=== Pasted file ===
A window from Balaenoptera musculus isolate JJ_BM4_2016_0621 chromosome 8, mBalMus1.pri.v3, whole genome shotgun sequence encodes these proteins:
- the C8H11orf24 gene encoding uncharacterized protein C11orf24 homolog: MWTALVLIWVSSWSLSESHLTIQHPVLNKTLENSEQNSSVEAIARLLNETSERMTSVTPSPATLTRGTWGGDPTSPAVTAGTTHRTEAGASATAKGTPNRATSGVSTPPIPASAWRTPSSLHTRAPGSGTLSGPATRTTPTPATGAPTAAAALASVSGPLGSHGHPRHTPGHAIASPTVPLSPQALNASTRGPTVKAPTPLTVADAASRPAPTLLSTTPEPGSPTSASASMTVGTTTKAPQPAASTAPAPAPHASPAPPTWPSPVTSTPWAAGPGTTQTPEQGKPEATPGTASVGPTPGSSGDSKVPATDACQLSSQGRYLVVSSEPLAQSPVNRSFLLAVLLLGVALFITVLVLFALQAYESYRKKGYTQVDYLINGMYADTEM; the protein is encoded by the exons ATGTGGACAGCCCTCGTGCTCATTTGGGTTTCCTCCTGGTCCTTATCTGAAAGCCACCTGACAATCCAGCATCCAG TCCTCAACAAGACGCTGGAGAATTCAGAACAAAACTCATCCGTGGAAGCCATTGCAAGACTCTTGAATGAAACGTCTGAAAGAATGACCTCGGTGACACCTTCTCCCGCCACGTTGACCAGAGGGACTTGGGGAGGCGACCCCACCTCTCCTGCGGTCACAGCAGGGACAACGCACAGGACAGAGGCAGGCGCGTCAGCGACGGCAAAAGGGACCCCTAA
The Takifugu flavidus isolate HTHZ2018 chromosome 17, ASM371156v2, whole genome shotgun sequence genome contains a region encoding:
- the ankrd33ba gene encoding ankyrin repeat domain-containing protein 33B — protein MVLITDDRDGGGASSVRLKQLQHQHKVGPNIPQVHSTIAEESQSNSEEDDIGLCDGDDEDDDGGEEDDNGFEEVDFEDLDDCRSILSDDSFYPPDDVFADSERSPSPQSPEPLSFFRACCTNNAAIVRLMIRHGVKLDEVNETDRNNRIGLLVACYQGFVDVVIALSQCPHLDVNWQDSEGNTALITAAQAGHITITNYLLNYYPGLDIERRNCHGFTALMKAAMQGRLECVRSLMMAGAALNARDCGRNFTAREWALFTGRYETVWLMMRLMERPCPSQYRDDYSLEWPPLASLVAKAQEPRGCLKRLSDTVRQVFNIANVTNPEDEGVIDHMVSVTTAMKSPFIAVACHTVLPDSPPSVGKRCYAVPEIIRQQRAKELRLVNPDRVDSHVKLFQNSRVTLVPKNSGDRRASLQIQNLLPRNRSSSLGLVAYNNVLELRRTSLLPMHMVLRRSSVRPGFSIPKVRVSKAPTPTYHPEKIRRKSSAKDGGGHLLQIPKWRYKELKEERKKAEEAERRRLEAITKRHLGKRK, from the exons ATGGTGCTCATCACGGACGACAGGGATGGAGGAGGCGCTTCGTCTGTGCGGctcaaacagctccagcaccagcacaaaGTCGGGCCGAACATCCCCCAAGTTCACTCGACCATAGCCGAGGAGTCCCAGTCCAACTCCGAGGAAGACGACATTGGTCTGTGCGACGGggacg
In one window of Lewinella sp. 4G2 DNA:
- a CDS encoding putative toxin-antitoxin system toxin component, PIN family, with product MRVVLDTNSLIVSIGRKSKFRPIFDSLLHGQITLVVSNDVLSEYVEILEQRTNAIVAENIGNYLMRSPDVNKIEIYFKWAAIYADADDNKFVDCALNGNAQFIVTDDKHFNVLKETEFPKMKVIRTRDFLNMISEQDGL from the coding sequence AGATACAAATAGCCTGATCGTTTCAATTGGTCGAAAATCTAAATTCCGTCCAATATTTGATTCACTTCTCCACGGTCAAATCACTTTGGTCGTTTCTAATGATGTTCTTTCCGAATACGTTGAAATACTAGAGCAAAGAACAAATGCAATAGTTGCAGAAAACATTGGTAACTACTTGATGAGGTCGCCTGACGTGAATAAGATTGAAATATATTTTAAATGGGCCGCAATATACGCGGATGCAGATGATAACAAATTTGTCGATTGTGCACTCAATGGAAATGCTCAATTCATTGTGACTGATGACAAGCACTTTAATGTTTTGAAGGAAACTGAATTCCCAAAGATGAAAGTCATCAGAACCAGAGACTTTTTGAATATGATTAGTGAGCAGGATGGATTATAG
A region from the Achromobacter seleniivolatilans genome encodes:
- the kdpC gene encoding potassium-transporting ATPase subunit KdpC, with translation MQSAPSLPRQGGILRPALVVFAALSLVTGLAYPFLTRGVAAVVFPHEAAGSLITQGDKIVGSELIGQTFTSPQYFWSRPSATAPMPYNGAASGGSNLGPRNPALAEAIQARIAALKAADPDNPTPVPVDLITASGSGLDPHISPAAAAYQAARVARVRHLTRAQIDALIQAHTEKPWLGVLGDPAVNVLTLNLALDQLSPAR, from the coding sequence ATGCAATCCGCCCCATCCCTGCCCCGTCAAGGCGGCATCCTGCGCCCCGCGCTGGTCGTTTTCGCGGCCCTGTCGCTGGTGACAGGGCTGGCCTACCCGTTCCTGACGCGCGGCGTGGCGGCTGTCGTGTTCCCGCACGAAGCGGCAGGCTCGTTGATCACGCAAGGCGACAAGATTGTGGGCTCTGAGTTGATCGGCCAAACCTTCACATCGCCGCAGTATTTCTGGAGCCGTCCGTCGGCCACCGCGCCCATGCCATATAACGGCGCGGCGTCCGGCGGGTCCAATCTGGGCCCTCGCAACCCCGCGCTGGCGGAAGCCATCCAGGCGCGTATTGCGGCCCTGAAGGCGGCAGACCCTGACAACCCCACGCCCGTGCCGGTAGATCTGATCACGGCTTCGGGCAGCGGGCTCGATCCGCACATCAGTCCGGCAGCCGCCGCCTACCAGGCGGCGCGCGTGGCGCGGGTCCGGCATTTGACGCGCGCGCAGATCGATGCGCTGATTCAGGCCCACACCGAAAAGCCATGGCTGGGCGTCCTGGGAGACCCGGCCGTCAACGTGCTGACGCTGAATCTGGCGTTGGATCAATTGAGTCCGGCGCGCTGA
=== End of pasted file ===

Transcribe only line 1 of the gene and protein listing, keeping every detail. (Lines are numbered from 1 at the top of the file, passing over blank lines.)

A window from Balaenoptera musculus isolate JJ_BM4_2016_0621 chromosome 8, mBalMus1.pri.v3, whole genome shotgun sequence encodes these proteins: